Getting path of a shared object from inside it

Discussion in 'C Programming' started by sug, Jun 21, 2005.

  1. sug

    sug Guest

    Hi,

    I am running a C program on Unix which loads a shared object of mine.

    I need to get the path of my .so from inside it. I want to do this
    because from my .so I want to open a text file which is in same
    directory as my .so.

    getcwd() obviously doesn't serve my purpose because my .so is not in
    "cwd" but I am pointing my executable to it using the
    LIBPATH/LD_LIBRARY_PATH.

    Can somebody provide any pointers? Thanks in advance


    Sug
     
    sug, Jun 21, 2005
    #1
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  2. Re : Getting path of a shared object from inside it

    On 21/06/2005 14:40, sug wrote:

    > Hi,
    >
    > I am running a C program on Unix which loads a shared object of mine.
    >
    > I need to get the path of my .so from inside it. I want to do this
    > because from my .so I want to open a text file which is in same
    > directory as my .so.
    >
    > getcwd() obviously doesn't serve my purpose because my .so is not in
    > "cwd" but I am pointing my executable to it using the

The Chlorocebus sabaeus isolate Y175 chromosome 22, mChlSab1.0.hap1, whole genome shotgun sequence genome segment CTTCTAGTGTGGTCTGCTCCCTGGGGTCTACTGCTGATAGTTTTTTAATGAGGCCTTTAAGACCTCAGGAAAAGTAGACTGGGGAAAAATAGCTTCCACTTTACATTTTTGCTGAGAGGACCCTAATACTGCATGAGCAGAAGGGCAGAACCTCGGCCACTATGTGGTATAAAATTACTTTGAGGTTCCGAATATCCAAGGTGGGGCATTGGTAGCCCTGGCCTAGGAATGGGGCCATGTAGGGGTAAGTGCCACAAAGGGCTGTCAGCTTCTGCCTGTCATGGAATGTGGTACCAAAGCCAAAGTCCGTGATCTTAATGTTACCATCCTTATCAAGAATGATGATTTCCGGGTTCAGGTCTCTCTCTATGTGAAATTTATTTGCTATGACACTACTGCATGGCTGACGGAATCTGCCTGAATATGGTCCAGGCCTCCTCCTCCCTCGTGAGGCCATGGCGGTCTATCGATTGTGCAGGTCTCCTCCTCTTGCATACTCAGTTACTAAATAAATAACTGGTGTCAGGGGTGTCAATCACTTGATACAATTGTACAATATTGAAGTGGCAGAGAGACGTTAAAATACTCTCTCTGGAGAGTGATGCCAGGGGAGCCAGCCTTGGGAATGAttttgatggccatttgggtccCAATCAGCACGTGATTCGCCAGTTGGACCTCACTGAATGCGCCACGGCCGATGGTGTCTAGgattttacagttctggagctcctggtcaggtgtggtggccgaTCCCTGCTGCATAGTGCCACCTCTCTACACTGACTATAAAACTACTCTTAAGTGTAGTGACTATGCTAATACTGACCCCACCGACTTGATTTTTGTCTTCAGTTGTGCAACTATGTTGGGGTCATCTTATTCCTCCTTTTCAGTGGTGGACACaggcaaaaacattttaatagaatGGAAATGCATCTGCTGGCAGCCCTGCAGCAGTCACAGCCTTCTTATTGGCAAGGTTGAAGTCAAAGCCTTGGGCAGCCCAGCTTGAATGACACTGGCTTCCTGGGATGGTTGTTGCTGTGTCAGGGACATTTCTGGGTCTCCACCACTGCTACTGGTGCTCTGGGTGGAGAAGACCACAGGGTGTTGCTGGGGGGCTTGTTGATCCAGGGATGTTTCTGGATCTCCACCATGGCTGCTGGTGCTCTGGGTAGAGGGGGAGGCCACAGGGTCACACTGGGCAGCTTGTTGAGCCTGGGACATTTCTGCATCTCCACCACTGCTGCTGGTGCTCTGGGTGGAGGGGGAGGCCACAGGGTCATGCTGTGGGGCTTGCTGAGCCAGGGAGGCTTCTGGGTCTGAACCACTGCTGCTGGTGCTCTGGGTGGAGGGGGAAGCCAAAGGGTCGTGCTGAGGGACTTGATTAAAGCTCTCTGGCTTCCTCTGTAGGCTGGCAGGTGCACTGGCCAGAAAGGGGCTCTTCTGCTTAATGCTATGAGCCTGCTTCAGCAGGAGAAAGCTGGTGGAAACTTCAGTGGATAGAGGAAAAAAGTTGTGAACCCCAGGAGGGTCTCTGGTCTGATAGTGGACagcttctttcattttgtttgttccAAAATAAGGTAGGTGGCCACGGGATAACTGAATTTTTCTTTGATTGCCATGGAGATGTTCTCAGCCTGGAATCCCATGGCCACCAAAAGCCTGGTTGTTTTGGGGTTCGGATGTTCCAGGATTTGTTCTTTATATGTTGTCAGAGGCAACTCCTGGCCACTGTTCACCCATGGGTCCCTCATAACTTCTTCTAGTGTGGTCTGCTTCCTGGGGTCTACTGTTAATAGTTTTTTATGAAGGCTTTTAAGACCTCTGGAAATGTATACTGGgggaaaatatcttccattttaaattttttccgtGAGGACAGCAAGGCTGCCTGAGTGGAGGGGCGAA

> LIBPATH/LD_LIBRARY_PATH.
    >
    > Can somebody provide any pointers? Thanks in advance
    >
    >
    > Sug
    >
     
    Jean-Claude Arbaut, Jun 21, 2005
    #2
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  3. On 21/06/2005 14:40, sug wrote:

    > Hi,
    >
    > I am running a C program on Unix which loads a shared object of mine.
    >
    > I need to get the path of my .so from inside it. I want to do this
    > because from my .so I want to open a text file which is in same
    > directory as my .so.
    >
    > getcwd() obviously doesn't serve my purpose because my .so is not in
    > "cwd" but I am pointing my executable to it using the
    > LIBPATH/LD_LIBRARY_PATH.
    >
    > Can somebody provide any pointers? Thanks in advance


    I think it's implementation dependent. You should have a look at your
    dynamic linker documentation. Maybe "man dyld" ?
     
    Jean-Claude Arbaut, Jun 21, 2005
    #3
  4. sug

    sug Guest

    Re: Re : Getting path of a shared object from inside it

    Hi Jean,

    Thanks. I am not sure but I guess "dyld" is a utility right?
    I need to do it from my code, I probably need a function that I can
    call from C. Or you were poining at doing system("dyld")?

    Thanks, Sug
     
    sug, Jun 21, 2005
    #4
  5. On 21/06/2005 15:01, sug wrote:

    > Hi Jean,
    >
    > Thanks. I am not sure but I guess "dyld" is a utility right?
    > I need to do it from my code, I probably need a function that I can
    > call from C. Or you were poining at doing system("dyld")?
    >
    > Thanks, Sug
    >


    No, actually, dyld is the dynamic linker on my platform, I don't know its
    name on yours. Basically, it's the program that loads executables and ".so"
    files, and it provides functions to access the object "headers", which